27. Kim March 7th, 2019 11:07 am

    I broke my tibia in mid-January. Now that I’m over feeling sorry for myself, I’m tying to understand whether there were any gear-related factors that contributed to the fall causing break rather than a face plant and being laughed at.

    Basically, I hit a powder-covered rock straight on (I was trying to carry my speed across a flat, and it did look totally flat), both skis came off, and one tibia was broken pretty badly.

    I was using Fritschi Vipek bindings, which I had upgraded to because of the ability to set the DIN. I’ve skied on this setup quite a bit. One thing that I have noticed is that sometimes, at the bottom of the run, the toe is not fully in ski mode – it’s partially in walk. I don’t know if it gets knocked or if I’m not paying enough attention when I put them on. As this could affect the release at the toe, I’m thinking it could have contributed to the break. I was wondering what others thought and if there have been other cases where this was may have been a factor in an injury. I was also wondering, in general, how pin bindings compare to frame bindings at releasing under this kind of force.

    This seems like a good place to ask geeky binding questions. I’m looking forward to the responses.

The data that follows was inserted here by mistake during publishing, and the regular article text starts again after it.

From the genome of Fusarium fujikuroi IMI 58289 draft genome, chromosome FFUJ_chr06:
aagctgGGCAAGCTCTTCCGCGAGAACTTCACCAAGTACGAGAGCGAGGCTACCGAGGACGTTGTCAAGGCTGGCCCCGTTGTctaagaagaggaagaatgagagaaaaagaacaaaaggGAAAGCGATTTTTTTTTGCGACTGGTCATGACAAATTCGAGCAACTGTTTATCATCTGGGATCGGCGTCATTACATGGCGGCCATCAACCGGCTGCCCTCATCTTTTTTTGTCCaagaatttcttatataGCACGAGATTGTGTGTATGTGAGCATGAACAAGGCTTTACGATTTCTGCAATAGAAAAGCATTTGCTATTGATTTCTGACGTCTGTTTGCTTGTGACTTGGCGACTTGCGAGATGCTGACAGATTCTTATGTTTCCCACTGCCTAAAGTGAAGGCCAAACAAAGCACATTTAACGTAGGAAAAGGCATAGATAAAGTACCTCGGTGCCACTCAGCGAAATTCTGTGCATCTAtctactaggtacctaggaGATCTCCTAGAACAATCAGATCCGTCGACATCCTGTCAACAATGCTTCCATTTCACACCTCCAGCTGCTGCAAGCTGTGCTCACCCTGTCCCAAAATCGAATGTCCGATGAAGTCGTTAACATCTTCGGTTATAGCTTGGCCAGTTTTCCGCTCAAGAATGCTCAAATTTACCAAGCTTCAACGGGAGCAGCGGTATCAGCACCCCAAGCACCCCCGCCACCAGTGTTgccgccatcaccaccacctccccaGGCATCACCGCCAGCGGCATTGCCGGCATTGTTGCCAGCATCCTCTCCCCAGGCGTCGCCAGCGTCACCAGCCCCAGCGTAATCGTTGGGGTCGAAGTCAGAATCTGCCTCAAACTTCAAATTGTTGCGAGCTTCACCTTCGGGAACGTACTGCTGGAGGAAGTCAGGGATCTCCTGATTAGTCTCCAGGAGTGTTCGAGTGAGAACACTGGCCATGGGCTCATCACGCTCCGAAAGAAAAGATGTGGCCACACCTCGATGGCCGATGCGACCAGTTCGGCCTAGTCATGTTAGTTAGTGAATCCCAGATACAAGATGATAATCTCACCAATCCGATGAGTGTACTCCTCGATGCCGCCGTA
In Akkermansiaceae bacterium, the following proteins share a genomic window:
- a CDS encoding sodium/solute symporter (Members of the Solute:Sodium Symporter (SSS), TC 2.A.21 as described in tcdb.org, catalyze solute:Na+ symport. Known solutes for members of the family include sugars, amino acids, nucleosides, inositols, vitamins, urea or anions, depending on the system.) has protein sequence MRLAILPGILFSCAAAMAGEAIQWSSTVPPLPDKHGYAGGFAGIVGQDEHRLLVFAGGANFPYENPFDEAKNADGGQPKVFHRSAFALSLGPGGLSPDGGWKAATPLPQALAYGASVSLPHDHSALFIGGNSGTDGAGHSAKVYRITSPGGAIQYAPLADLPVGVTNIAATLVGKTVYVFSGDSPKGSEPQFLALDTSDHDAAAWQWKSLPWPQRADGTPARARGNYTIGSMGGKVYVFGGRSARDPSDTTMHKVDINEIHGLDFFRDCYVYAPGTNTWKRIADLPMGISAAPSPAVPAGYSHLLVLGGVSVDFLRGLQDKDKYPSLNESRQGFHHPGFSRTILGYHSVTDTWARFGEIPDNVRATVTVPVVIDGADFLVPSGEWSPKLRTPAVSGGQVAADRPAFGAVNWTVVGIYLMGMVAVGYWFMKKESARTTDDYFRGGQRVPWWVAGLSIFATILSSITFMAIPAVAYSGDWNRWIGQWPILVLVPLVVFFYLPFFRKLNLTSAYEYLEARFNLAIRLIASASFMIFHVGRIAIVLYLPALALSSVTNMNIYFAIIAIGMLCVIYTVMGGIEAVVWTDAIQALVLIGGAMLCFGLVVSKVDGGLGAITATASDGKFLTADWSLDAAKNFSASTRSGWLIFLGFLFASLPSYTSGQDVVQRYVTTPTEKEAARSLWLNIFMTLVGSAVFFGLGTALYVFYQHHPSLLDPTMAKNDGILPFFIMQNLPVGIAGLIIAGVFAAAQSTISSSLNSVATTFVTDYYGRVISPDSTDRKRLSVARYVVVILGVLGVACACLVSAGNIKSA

28. Lou Dawson 2 March 7th, 2019 12:32 pm

    Hi Kim, sorry to hear that! We have tons of content regarding binding functions, including retention and release. Try using our search box, at upper left on desktop version of website.

    Know that no ski binding can protect your legs from all angles/forces that skiing can induce. That said, the Fritschi offerings do provide a release function that might be better at protecting the skier from tibial fractures, than regular tech bindings. But if the binding is partially locked, all bets would be off.

    As for toes being locked as a factor in injury, I’ve heard of it happening dozens of times. Isn’t that axiomatic? Lock out a release function, and end up with an injury that function might have prevented.

    Lou

  29. Larry March 7th, 2019 12:50 pm

    Kim…FWIW, I ski with a friend who has the Vipek bindings. He has the same problem with the binding occasionally being tripped into partial walk mode. He’s determined the cause is accidentally hitting the lever with his pole plant while skiing.

  30. Jim Milstein March 7th, 2019 2:51 pm